U.S. postal strike – largest Wildcat strikes in U.S. history (3/18/70)

The U.S. postal strike of 1970 was an eight-day strike by federal postal workers in March 1970. The strike began in New York City and spread to some other cities in the following two weeks. This strike against the federal government, regarded as illegal, was the largest wildcat strike in U.S. history.

President Richard Nixon called out the United States armed forces and the National Guard in an attempt to distribute the mail and break the strike.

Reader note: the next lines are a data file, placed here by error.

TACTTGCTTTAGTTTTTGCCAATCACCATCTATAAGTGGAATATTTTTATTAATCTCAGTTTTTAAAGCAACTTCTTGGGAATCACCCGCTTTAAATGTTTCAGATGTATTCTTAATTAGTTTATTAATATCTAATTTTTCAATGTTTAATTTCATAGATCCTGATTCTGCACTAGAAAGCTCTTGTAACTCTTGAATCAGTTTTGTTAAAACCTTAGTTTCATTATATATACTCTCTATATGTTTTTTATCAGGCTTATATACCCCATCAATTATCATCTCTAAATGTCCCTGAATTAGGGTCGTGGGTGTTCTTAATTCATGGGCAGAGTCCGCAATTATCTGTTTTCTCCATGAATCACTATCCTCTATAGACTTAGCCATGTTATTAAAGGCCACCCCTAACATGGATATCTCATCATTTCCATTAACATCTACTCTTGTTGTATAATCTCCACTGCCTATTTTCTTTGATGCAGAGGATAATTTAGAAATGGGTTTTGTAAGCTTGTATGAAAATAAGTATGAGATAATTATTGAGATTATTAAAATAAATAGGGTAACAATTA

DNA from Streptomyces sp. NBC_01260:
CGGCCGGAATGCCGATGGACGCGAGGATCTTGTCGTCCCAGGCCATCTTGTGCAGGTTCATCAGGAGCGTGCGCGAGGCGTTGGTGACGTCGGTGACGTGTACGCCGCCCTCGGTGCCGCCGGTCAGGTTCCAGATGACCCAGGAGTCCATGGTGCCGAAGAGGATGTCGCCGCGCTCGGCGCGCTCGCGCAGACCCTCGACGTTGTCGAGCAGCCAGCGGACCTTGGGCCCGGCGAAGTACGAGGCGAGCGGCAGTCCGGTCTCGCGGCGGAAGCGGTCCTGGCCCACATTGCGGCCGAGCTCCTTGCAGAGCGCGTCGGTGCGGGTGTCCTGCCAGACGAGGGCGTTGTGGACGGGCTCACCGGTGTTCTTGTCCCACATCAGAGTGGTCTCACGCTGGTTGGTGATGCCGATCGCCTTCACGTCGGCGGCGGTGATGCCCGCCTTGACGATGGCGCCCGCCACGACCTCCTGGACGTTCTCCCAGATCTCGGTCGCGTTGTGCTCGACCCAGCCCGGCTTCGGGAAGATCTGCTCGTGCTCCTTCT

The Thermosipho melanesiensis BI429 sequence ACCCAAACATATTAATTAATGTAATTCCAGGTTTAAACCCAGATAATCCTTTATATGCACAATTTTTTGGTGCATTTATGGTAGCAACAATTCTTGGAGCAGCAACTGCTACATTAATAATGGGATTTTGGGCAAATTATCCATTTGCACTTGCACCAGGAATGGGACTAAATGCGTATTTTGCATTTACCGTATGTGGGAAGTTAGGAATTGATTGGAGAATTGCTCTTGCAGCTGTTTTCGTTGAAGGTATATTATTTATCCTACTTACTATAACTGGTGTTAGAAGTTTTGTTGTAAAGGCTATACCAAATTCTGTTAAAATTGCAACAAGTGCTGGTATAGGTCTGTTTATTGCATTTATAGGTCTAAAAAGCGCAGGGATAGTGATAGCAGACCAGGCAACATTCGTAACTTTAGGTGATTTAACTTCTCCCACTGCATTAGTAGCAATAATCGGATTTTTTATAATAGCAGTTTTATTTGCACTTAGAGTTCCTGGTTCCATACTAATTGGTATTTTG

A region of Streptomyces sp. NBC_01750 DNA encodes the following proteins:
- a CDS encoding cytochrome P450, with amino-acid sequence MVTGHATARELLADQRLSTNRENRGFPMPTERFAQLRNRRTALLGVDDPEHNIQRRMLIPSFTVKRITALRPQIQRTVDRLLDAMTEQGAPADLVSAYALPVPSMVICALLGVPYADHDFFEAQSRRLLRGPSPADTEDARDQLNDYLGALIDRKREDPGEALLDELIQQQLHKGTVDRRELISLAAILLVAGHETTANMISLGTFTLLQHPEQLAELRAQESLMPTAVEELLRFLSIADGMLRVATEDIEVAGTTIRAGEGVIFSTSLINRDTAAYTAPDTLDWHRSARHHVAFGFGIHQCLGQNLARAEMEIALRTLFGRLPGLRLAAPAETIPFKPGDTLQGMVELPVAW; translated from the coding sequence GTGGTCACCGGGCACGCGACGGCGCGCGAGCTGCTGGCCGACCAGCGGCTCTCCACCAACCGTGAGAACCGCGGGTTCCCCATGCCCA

The strike influenced the contents of the Postal Reorganization Act of 1970, which dissolved the United States Post Office Department, replaced it with the more corporate United States Postal Service, and guaranteed collective bargaining rights for postal workers (though not the right to strike).